If there is a good thing about chest pain (there isn’t, but if you really stretch…) it’s that when you walk into an ER and say, “I am a heart attack survivor and I’m having chest pain,” they move really fast and will put you in the front of the line and help you right then.
So began the bevy of tests — chest x-rays, EKGs, cardiac enzyme blood tests. They can quickly rule out that a heart attack is not in progress, but they’ll admit you for “observation” and further testing.
And rule it out in my case they did. I did NOT have a heart attack last week.
Given my history, the stabby chest pains experienced in NYC, the recent shortness of breath and a constant slight “pressure” on my chest, the cardiac team at Harbor View Hospital felt I should get a heart catherization (cath) — a common but invasive test where a wire is run from your groin up though your femoral artery and into your heart. Dyes are injected and special x-rays are used to basically see the flow of blood through your cardiac arteries so they can see if there are any narrowing or blockages of the arteries that keep your heart healthy, beating and alive.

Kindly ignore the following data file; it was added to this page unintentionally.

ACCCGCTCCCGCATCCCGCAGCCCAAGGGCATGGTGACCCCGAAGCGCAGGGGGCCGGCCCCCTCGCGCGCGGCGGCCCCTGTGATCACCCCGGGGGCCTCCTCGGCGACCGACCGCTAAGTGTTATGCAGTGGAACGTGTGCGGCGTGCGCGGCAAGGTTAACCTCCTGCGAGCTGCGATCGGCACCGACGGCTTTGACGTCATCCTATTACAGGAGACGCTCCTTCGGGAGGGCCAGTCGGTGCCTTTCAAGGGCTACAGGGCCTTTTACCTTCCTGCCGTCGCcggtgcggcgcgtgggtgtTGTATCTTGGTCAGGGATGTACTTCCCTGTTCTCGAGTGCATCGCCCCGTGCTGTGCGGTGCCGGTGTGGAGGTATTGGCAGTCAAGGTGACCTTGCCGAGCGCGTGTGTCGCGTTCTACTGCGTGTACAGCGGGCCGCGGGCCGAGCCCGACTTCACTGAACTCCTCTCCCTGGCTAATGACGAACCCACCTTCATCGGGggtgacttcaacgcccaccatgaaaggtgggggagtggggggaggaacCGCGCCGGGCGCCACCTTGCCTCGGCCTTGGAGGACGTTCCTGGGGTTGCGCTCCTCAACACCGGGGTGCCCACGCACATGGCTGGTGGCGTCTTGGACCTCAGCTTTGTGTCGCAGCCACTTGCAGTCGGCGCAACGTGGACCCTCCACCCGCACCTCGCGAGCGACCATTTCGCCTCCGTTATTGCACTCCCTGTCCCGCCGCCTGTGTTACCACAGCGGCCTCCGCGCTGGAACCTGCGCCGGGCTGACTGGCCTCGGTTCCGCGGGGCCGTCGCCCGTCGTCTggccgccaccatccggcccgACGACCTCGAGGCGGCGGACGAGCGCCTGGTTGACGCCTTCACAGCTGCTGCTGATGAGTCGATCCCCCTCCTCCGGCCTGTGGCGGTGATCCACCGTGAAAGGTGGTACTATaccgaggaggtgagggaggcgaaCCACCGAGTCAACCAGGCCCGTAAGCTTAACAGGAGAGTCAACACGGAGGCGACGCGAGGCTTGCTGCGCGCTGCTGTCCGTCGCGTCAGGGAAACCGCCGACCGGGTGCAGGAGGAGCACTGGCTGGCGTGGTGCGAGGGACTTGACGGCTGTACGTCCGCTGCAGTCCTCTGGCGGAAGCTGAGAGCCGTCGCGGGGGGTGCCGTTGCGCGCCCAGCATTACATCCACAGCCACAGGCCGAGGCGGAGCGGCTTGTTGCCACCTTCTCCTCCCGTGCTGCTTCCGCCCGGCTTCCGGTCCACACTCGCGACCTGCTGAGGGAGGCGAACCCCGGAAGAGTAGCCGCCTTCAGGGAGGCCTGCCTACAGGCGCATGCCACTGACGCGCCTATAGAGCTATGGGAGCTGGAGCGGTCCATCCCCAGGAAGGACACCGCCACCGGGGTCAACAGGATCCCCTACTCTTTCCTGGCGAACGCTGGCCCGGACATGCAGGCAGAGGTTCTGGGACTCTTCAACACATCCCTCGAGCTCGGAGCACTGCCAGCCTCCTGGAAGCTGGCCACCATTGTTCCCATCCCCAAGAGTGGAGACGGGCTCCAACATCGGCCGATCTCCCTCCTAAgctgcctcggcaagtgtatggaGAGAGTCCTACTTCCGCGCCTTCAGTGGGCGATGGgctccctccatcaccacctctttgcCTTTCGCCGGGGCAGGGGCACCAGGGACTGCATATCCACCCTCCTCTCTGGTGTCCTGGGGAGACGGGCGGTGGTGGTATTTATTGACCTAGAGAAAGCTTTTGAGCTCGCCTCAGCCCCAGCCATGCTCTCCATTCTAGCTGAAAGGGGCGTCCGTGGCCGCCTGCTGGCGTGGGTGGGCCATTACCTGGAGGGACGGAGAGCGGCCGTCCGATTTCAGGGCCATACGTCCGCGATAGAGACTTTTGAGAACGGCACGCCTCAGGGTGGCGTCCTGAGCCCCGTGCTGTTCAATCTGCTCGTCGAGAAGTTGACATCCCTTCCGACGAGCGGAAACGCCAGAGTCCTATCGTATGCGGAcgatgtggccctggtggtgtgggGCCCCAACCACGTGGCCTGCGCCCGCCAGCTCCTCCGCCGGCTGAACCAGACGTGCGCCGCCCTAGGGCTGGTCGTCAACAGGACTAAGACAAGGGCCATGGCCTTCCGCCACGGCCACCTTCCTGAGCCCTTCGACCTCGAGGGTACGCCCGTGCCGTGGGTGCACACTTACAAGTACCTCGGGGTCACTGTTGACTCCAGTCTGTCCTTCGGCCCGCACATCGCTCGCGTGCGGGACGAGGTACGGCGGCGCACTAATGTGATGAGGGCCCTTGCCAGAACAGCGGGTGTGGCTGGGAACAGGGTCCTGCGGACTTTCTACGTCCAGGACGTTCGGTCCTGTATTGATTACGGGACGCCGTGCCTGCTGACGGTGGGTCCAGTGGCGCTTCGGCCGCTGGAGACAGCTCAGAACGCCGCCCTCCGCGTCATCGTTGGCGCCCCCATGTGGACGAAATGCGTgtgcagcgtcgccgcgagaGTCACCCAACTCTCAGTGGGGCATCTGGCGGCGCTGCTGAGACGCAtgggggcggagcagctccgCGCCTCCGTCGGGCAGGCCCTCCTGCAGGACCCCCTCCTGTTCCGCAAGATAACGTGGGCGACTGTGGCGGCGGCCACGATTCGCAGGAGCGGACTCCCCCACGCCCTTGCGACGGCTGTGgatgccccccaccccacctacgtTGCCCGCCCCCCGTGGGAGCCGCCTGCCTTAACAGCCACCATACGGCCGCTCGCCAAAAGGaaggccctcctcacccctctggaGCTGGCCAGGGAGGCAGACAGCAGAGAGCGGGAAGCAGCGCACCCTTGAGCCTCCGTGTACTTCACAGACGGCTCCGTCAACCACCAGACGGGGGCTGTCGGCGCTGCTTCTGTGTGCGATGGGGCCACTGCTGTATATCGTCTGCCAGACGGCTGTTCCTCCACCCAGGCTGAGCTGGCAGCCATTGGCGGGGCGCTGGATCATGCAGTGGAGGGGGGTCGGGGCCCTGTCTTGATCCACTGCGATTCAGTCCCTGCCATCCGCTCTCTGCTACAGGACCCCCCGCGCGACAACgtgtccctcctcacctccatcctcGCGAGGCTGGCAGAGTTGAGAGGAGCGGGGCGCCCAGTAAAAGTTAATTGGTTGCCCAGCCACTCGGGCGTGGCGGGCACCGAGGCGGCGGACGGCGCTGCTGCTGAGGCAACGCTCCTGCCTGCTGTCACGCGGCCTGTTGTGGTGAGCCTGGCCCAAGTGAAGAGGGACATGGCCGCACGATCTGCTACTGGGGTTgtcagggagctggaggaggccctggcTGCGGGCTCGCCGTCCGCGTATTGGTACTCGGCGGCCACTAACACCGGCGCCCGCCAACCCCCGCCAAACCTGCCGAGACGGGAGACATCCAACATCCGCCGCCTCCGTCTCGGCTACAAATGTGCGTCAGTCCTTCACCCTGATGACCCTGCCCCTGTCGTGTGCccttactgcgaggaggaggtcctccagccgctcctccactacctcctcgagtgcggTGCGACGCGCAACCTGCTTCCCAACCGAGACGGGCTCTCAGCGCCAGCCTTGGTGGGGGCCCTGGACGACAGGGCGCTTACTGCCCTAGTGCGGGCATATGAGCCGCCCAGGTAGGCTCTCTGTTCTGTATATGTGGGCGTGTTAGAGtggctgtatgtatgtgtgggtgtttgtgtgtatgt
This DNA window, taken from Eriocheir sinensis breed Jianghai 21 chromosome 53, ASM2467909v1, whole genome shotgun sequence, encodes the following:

It was the same procedure that I had during my heart attack, which would quite literally save my life. This cath would be more diagnostic in nature. It was the best way to see what was going on inside my heart. My cardiologist felt it would be clear. After all, since my heart attack I’d lost 70 pounds, was eating far healthier than I was before and got myself in good enough physical shape to finish a full marathon on the 26 month anniversary of my heart attack.
New coronary artery blockages? Not this guy. I’d stuck my middle finger out at heart disease and have been wagging it the face of that insidious disease for almost 3 years.
Not so fast Sparky!
Cath day rolls around. It’s an interesting procedure. You’re awake, but given enough drugs to not really care about what’s happening, and you can actually watch your heart on these big monitors as they inject you with various dyes and contrasts to see the arteries in your heart working.
Then the cardiologist tells you, “I see one very significant narrowing that I’m going to try to open up and put in a stent” (where a titanium mesh “tube” is inserted into the artery to help keep it open).
WTF? I’ve been busting my ass for nearly three years, eating right (most of the time), walking and running a LOT, and I take a litany of heart medications including a daily dose of a cholesterol-lowering pill that’s big enough to choke a moderate-sized farm animal.
And you’re telling me I’ve got ANOTHER damn coronary artery narrowing? Really?
Well, whatever, not much we can do now. Stent the damn thing and we’ll figure out what to do next.
Turns out this one is trickier than the ones from three years ago as the doc has to actually go trough the side of one of the old stents to place the new one since this blockage is very close to the previous one. Later I would be told by another cardiologist that what this doc did couldn’t be done by most.
Tricky or not, he pulled it off and I was wheeled to recovery.